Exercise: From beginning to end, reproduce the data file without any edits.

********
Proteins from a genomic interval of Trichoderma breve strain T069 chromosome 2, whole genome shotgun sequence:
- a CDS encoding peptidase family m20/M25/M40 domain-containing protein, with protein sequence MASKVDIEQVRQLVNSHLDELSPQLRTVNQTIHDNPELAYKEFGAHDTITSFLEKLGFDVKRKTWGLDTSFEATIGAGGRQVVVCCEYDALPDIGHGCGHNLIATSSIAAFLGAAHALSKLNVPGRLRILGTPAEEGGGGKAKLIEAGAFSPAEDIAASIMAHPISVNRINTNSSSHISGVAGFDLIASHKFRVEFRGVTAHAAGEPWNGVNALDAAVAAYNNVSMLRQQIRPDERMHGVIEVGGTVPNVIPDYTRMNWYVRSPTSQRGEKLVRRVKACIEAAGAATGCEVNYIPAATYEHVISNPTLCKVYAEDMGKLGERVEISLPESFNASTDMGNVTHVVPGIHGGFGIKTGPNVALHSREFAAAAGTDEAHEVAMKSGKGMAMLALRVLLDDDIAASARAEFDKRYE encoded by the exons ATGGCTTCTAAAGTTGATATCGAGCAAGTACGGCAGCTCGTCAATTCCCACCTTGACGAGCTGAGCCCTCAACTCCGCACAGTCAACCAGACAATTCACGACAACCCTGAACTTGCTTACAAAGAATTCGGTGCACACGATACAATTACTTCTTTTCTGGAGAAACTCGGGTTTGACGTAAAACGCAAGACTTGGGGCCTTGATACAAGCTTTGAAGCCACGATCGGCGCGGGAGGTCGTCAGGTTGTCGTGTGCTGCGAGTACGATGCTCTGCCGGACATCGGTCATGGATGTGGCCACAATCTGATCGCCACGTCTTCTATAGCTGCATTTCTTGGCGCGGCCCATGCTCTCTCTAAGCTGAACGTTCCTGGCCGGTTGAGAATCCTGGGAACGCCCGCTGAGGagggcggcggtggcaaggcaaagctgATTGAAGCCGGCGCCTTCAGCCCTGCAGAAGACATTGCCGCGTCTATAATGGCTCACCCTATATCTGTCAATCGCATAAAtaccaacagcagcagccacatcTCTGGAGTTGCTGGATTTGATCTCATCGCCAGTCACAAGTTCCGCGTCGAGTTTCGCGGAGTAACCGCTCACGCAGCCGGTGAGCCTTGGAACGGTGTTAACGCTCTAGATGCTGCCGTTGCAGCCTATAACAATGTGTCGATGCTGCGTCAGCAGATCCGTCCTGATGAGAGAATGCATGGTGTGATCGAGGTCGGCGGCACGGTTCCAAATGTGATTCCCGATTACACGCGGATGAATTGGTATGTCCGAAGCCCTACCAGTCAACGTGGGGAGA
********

Proteins from a genomic interval of Trichoderma breve strain T069 chromosome 2, whole genome shotgun sequence:
- a CDS encoding peptidase family m20/M25/M40 domain-containing protein, with protein sequence MASKVDIEQVRQLVNSHLDELSPQLRTVNQTIHDNPELAYKEFGAHDTITSFLEKLGFDVKRKTWGLDTSFEATIGAGGRQVVVCCEYDALPDIGHGCGHNLIATSSIAAFLGAAHALSKLNVPGRLRILGTPAEEGGGGKAKLIEAGAFSPAEDIAASIMAHPISVNRINTNSSSHISGVAGFDLIASHKFRVEFRGVTAHAAGEPWNGVNALDAAVAAYNNVSMLRQQIRPDERMHGVIEVGGTVPNVIPDYTRMNWYVRSPTSQRGEKLVRRVKACIEAAGAATGCEVNYIPAATYEHVISNPTLCKVYAEDMGKLGERVEISLPESFNASTDMGNVTHVVPGIHGGFGIKTGPNVALHSREFAAAAGTDEAHEVAMKSGKGMAMLALRVLLDDDIAASARAEFDKRYE encoded by the exons ATGGCTTCTAAAGTTGATATCGAGCAAGTACGGCAGCTCGTCAATTCCCACCTTGACGAGCTGAGCCCTCAACTCCGCACAGTCAACCAGACAATTCACGACAACCCTGAACTTGCTTACAAAGAATTCGGTGCACACGATACAATTACTTCTTTTCTGGAGAAACTCGGGTTTGACGTAAAACGCAAGACTTGGGGCCTTGATACAAGCTTTGAAGCCACGATCGGCGCGGGAGGTCGTCAGGTTGTCGTGTGCTGCGAGTACGATGCTCTGCCGGACATCGGTCATGGATGTGGCCACAATCTGATCGCCACGTCTTCTATAGCTGCATTTCTTGGCGCGGCCCATGCTCTCTCTAAGCTGAACGTTCCTGGCCGGTTGAGAATCCTGGGAACGCCCGCTGAGGagggcggcggtggcaaggcaaagctgATTGAAGCCGGCGCCTTCAGCCCTGCAGAAGACATTGCCGCGTCTATAATGGCTCACCCTATATCTGTCAATCGCATAAAtaccaacagcagcagccacatcTCTGGAGTTGCTGGATTTGATCTCATCGCCAGTCACAAGTTCCGCGTCGAGTTTCGCGGAGTAACCGCTCACGCAGCCGGTGAGCCTTGGAACGGTGTTAACGCTCTAGATGCTGCCGTTGCAGCCTATAACAATGTGTCGATGCTGCGTCAGCAGATCCGTCCTGATGAGAGAATGCATGGTGTGATCGAGGTCGGCGGCACGGTTCCAAATGTGATTCCCGATTACACGCGGATGAATTGGTATGTCCGAAGCCCTACCAGTCAACGTGGGGAGA